WORLD Polio Day, October 24, marks a countdown to the worldwide eradication of polio with identified cases of polio falling by 99 per cent since 1988.
On World Polio Day, the Global Polio Eradication Initiative, of which UNICEF is a member, joins with the international community in celebrating a year since India was officially declared polio-free, and the lowest every number of recorded polio infections.
“To rid the world of polio by the forecast date of 2018, our ongoing humanitarian efforts to reach every child with polio vaccine need to remain focused, even where there have been challenges like those faced in the Middle East this year,” UNICEF Australia’s Chief Executive Norman Gillespie said.
Despite ongoing conflict, violence and displacement across Iraq, a polio campaign in August succeeded in reaching 3.75 million children under 5 years of age and halting a resurgence of polio in a region previously considered polio-free.
“This campaign represents a real success for children,” Dr Gillespie said. “If we can deliver on such scale in a country enduring seemingly ongoing crises, a successful polio immunisation campaign spreads hope and shows the world that humanitarian work can achieve its goals.”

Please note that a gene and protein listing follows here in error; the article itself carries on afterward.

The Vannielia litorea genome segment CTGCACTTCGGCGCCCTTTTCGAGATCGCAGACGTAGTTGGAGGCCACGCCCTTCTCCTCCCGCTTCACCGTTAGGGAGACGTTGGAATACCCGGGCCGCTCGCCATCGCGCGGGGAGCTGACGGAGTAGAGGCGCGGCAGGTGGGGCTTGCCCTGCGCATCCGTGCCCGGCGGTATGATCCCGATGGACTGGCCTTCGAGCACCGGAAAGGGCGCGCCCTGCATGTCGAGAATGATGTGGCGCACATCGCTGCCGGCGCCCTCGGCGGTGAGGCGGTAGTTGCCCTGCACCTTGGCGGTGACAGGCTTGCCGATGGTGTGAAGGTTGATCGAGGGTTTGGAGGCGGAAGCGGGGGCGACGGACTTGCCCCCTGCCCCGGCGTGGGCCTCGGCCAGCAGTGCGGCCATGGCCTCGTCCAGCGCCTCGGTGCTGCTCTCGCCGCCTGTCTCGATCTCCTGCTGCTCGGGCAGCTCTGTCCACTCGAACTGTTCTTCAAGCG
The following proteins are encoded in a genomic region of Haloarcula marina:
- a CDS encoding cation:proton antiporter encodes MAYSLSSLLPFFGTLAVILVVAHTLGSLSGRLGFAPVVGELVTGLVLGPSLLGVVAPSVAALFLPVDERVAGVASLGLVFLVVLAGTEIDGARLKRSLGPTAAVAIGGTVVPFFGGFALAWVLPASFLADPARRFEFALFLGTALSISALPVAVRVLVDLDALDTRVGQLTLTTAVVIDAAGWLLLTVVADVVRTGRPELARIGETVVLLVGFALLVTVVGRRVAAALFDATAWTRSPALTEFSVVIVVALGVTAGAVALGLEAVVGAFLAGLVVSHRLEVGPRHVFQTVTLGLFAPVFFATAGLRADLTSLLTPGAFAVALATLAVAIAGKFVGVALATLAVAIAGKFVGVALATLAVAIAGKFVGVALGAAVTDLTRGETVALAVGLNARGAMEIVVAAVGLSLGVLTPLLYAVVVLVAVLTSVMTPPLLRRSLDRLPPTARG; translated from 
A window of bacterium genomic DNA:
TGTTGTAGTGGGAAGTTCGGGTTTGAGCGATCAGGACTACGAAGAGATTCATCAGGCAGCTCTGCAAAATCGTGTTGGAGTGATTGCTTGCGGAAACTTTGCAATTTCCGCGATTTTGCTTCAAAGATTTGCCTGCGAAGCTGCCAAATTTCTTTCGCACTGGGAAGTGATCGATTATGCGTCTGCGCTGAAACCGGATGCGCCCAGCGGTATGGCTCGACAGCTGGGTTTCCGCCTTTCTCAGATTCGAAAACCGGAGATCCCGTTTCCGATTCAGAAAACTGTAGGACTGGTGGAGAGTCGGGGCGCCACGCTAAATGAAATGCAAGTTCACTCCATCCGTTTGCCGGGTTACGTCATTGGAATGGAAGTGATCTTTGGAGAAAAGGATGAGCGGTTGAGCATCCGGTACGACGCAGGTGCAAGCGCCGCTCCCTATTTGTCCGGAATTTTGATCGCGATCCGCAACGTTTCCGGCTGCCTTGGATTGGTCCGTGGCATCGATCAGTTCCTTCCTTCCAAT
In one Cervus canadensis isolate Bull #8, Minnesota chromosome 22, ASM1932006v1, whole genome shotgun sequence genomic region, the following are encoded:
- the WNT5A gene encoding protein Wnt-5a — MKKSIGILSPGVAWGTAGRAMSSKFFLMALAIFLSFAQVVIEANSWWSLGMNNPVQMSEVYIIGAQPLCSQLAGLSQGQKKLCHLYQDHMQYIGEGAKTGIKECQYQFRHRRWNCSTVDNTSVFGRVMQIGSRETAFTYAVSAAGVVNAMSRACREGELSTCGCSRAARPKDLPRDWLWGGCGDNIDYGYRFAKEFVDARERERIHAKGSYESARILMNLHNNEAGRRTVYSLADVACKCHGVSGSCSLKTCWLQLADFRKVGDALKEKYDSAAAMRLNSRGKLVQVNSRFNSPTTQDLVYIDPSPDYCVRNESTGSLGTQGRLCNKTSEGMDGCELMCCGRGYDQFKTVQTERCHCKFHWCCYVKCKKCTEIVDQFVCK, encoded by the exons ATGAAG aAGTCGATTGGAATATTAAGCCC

Pakistan, Afghanistan and Nigeria are the last three remaining battlefronts for polio eradication.
“The key to global polio eradication is in the hands of Pakistan,” UNICEF’s Regional Polio Co-ordinator for South Asia, Rod Curtis, said.
“In 1988, when the global polio eradication initiative was launched, 350,000 children were being paralysed by polio in 128 countries worldwide. This year, only 247 children worldwide have contracted polio, but 210 of them – more than 85 per cent – are from Pakistan.”
“Nigeria, with just six confirmed cases earlier this year, is on the brink of stopping the virus, paving the way for a polio-free Africa,” Mr Curtis said.
Afghanistan has also been affected by the challenges to the safe delivery of polio programs in Pakistan, with passage between the two countries identified as a disease pathway.
Since the Global Polio Eradication Initiative launched in 1998, 11 million childhood polio-related deaths and disability have been prevented and countries, including Australia, have enjoyed several generations of being polio-free.
Ending polio would end all related deaths, deformity and disabilities caused by the virus.